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The Virgin Birth Solves the Jeconiah Problem

24 Dec

Luke does not show Jesus’ right to the title, Messiah, through David but through Adam. Jesus is the Son of Man (i.e. of the man, Adam) and therefore the Messiah that was promised in Eden (Genesis 3:15; Luke 3:38), who would save Adam’s race.

The royal Messianic line is presented in Matthew chapter one. However, here the Lord presents us with a paradox (Matthew 1:11). The Jeconiah line, the only royal line left through David and Solomon, cannot possibly lead to the Messiah, because God rejected Jeconiah and pronounced him and any descendant of his childless (Jeremiah 22:24; cp. Jeremiah 22:28-30). The Scriptures even say the royal seed would be made eunuchs in Babylon (2Kings 20:16-18; cp. Daniel 1:3). Nevertheless, Zerubbabel, the grandson of Jeconiah, through his adopted son, Shealtiel (cp. Matthew 1:12 & Luke 3:27), was a chosen vessel of the Lord (Haggai 2:23), showing that otherwise the Lord was very kind to the royal line after Jeconiah?

While it is clear that Jeconiah was to have no descendent reign upon the throne of David (Jeremiah 22:28-30), the genealogy of Jeconiah is the only royal line to David that the word of God records after the captivity (1Chronicles 3:17-24). Certainly other descendents of David were still living. Luke 3:23-38 shows at least one other line to him, yet there does not seem to be another royal line that would come from David to the Messiah through Solomon. Certainly, Solomon fathered many sons for he had many wives, but not all were heirs to the throne. Only the designated heir and his sons could be considered for the throne. The Jeconiah line has become a paradox. It is the only royal line to David that Scripture preserves; yet God has pronounced it childless as far as a reigning king in Jerusalem is concerned. If the paradox can’t be solved, there can be no Messiah, for clearly God rejected Solomon as king.

One might say that Jeconiah repented, and, therefore, the curse would be reversed. If one’s sons have been made eunuchs, however, such repentance although having value with God, could not reverse the act that was done to his sons’ bodies. The fact is: Scripture implies Jeconiah had a change in heart and turned to God while in Babylon (Jeremiah 52:31-34). Moreover, the Rabbis claim that God healed the breach between himself and David’s line through Jeconiah, thus making the argument moot that Jesus could not come from Jeconiah, at least as far as the Jews are concerned, but how could repentance undo what was done to the bodies of the king’s sons?

The problem is that even if Jeconiah repented, this alone does not conclude that the breach is healed or God reversed his curse upon his lineage. David repented, but God chastised David and the sword never departed from his family (2Samuel 12:10). Moses repented and greatly desired to take Israel into the Promised Land, but God said no. God receives our repentance, but often we must reap the fruits of our iniquity. Just because our parents forgive our disobedience does not mean we won’t be punished for our transgressions. The point is, God does not say the curse has been reversed. Even if we say Jeconiah repented, this alone does not give us the right to claim God reversed himself in cursing the Jeconiah line, making it childless. There isn’t a shred of evidence in Scripture that would permit such a conclusion. What then did occur? How could the royal line be childless as far as the royal throne is concerned, and yet David have his Son reign as Messiah?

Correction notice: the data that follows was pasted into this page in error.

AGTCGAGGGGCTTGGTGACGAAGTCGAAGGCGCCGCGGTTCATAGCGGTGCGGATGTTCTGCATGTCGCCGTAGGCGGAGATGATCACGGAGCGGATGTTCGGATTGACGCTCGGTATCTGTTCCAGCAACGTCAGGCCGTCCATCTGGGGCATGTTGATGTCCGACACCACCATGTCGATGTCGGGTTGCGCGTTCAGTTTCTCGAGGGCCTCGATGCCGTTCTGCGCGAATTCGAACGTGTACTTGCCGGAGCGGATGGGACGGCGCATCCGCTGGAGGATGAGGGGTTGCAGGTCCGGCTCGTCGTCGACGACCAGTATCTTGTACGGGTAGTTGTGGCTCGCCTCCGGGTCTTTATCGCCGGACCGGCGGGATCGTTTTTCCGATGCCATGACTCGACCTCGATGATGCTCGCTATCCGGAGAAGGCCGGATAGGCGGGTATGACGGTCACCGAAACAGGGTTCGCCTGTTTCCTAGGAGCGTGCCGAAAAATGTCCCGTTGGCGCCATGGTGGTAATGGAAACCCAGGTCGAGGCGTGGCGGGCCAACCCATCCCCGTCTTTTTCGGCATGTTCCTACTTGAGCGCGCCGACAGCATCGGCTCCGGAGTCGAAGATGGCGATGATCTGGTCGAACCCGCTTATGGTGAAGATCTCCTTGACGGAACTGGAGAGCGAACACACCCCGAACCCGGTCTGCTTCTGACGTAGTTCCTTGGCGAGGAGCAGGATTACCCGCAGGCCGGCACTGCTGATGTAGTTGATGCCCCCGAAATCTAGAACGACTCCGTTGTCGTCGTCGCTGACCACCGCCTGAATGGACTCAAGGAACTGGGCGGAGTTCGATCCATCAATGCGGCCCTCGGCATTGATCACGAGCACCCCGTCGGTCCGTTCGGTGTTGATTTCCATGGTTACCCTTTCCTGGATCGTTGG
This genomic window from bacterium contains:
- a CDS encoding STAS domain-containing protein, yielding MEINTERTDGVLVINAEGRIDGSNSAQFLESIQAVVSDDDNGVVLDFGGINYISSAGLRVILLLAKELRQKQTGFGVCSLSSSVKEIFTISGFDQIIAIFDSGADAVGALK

Although Scripture pronounces Jeconiah childless, concerning the throne, the Law provides a way that seed could be raised up to the one who is childless (Deuteronomy 25:5-6). This is what Boaz did in marrying Ruth in order to play the part of the kinsman-redeemer and raise up a son to his near relative, Mahlon, Ruth’s husband who died childless. It is due to Boaz’ obedience to the Law that David, the king, was born two generations later, and it is through this very law the Lord resolved the Jeconiah problem.

Lamentations 1:1-8 identifies Jerusalem or Zion as a widow. The text says the city is like a widow and describes her desolate state. Her walls are destroyed, and her gates are sunk into the ground, her king and princes are in captivity and she is bereft of her sons (cp. Lamentations 1:16). Jerusalem mourns and enters her widowhood without hope of redemption.

Nevertheless, the God of Israel is merciful and loving. He remembers his promises and is willing to lift Israel out of her trouble. Notice in Isaiah 54:1-6 Jerusalem is described as the barren one, having no children (princes or heirs to the throne). The Lord, himself, says he will build up her walls and place her gates in their proper places (Isaiah 54:11-12). How is this done? The Lord describes himself not only as her Husband (Isaiah 54:5), but also her Redeemer. The context of the title, Redeemer, is not in the sense that is usually understood by Christians. It is in the context of giving seed to the barren one just as it is used of Boaz in Ruth 4:14.

Thus, it is the Lord who provides Seed for the widow (Jerusalem), and a King is born into the Jeconiah line. Only the Virgin Birth could solve the Jeconiah problem. God is true to his word that Jeconiah is childless as far as the throne of David is concerned, yet he is also true to his word to David that from his line would come the One who would rule Israel (the Messiah).

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Posted by on December 24, 2011 in Christmas

 

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